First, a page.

In-Memory Computing and Stream Processing
Store your data in RAM, spread and replicate it across a cluster of machines, and perform data-local computation on it. Replication gives you resilience to failures of cluster nodes.
Hazelcast is an open-source distributed In-memory object store supporting a wide variety of data structures such as Map, Set, List, MultiMap, RingBuffer, HyperLogLog. Cloud and Kubernetes friendly.
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Build data pipelines processing streams of events such as from message queues and database changelogs. The processing state is replicated, allowing you to scale up and down the computation without any loss of data.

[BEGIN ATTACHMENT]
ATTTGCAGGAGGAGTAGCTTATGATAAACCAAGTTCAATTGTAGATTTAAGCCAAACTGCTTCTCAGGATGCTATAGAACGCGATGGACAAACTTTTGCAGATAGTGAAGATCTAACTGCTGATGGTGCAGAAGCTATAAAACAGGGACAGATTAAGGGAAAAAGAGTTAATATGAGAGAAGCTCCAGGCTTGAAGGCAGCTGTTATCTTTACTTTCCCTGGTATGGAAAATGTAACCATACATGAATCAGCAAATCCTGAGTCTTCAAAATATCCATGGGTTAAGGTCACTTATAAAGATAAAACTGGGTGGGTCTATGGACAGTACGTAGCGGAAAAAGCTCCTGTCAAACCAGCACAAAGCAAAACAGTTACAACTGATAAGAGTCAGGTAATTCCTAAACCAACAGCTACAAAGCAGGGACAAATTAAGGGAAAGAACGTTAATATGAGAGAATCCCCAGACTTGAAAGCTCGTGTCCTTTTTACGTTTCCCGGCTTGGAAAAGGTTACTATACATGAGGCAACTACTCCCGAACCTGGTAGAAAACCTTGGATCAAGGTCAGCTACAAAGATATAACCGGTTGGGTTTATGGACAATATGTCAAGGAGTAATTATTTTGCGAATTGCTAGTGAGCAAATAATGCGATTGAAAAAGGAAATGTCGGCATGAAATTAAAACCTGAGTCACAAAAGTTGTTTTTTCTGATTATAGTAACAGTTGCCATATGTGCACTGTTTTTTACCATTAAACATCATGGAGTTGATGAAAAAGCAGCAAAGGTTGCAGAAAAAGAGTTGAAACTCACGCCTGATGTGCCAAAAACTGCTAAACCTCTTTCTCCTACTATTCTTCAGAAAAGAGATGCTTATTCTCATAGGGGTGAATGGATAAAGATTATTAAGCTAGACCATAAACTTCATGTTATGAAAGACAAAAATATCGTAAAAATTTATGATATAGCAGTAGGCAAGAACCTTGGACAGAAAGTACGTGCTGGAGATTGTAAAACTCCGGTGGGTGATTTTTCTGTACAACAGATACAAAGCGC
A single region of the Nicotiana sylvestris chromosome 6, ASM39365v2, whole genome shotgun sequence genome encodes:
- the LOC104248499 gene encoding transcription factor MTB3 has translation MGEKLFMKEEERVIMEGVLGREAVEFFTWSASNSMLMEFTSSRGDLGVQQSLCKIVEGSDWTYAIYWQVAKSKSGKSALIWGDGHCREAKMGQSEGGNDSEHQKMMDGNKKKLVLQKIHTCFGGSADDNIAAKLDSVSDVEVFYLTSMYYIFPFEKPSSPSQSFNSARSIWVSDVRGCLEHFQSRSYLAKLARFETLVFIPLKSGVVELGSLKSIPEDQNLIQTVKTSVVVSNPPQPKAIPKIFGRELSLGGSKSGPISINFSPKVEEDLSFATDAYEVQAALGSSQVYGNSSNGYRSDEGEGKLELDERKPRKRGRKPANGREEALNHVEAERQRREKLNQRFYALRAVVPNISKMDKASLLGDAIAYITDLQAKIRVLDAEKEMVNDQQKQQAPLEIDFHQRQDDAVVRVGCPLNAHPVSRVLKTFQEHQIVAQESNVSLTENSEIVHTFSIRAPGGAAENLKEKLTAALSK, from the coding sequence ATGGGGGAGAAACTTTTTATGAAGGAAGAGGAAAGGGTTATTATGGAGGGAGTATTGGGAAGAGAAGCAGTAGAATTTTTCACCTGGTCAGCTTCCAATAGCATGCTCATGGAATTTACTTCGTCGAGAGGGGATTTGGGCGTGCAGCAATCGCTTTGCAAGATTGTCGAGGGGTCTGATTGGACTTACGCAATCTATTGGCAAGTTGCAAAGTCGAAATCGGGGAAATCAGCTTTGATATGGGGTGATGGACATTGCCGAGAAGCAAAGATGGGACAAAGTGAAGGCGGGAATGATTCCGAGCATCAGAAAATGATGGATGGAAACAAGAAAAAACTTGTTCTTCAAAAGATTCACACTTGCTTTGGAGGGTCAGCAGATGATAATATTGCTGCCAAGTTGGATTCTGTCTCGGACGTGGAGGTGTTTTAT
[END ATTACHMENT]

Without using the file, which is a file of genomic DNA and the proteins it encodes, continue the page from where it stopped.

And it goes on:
Hazelcast enables open-source distributed stream and batch processing with embedded in-memory storage and a variety of connectors such as Kafka, Amazon S3, Hadoop, JMS and JDBC.
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// Start the Embedded Hazelcast Cluster Member. HazelcastInstance hz = Hazelcast.newHazelcastInstance(); // Get the Distributed Map from Cluster. IMap map = hz.getMap("my-distributed-map"); //Standard Put and Get. map.put("key", "value"); map.get("key"); //Concurrent Map methods, optimistic updating map.putIfAbsent("somekey", "somevalue"); map.replace("key", "value", "newvalue"); // Shutdown the Hazelcast Cluster Member hz.shutdown();